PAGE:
Mobile phones are believed to have played a crucial role in tracking down those arrested for alleged involvement in the wave of attempted terror attacks.
Police recovered phones from the two Mercedes cars which had been left in the centre of London. They are thought to have been left in the vehicles as detonators for the bombs.
This could have been done by setting the phone’s alarm or by ringing the handset from some distance away.
But for the phone to work it had to have a Sim card – the small chip provided by the phone company to the subscriber. It carries a wealth of information, such as whether it is on a pay-as-you-go contract or monthly subscription.
It also carries the phone number, enabling police to get details of calls made from the carrier.
The phone itself will store recently dialed calls, unless the history has been wiped. A call to a landline would give a name and address.
The same information would probably be available if the owner had contacted a mobile subscriber as well.
It is believed that this could have helped police identify the address in Glasgow, which was raided just ahead of the attack on the city’s airport.
Similarly it is possible that phone records helped identify Mohammed Asha, the neurosurgeon who was arrested on the M6.
But the role of the mobile phone does not stop at identifying suspects, the signals they send also enabled police to track their movements as they passed the nationwide network of masts.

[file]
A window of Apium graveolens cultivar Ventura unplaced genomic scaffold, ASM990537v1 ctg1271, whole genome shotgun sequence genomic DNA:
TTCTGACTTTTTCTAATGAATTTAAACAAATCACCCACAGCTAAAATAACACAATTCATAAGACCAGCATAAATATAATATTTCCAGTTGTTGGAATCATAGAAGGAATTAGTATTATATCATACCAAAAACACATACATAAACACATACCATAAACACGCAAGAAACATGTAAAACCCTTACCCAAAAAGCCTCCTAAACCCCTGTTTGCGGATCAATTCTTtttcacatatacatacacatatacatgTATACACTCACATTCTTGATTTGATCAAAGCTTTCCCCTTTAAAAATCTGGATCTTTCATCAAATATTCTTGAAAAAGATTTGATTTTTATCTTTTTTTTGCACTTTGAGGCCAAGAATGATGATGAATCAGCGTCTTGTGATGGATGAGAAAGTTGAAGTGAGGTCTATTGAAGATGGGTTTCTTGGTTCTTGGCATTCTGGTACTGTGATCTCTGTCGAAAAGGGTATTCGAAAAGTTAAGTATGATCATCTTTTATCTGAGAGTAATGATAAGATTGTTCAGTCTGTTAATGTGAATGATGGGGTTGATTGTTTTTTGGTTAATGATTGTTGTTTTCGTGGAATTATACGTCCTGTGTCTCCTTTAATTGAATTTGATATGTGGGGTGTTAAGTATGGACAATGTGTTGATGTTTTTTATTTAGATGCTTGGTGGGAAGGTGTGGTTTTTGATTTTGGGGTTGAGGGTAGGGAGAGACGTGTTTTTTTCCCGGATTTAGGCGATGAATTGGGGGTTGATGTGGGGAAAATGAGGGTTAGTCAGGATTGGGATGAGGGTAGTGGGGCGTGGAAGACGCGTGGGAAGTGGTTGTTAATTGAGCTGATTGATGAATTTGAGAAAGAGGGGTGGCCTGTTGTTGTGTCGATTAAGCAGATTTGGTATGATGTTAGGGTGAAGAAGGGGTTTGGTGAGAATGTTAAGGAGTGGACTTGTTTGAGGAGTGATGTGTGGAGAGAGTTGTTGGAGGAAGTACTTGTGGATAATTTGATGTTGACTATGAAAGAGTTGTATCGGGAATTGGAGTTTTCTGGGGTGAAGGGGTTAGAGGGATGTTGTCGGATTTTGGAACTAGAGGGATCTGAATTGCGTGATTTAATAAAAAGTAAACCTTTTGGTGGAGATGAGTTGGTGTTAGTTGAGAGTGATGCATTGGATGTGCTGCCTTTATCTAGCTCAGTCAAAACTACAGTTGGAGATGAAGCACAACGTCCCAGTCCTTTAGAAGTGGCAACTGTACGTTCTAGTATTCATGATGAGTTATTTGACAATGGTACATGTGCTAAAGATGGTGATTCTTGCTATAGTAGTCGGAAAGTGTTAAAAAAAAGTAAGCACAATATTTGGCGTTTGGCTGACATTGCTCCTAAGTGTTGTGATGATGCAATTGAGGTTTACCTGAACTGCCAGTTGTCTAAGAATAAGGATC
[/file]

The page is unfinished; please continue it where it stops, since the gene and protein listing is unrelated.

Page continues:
This network is so extensive that it is being considered as a potential option for a national road pricing scheme, because it makes it possible to track the movements of a car remarkably precisely.
The role of mobiles in tracking the movement of suspects has been laid bare in a number of high profile cases.
At Soham, the silent signals being transmitted from a phone belonging to one of the murdered girls enabled police to place them at the house of Ian Huntley, who was subsequently convicted of the killings.
In another murder trial, police were able to trace the movements of the killers of an Asian businessman from the crime scene at Sutton in south west London, around the M25, to one of their homes.
Even without making any calls a suspect would have been easy to follow – provided he did not switch his phone off.
But having been identified, it would also have been possible for police to supplement this with details of his car, with its number plate details being fed into another database, which in turn could have been tracked by roadside cameras.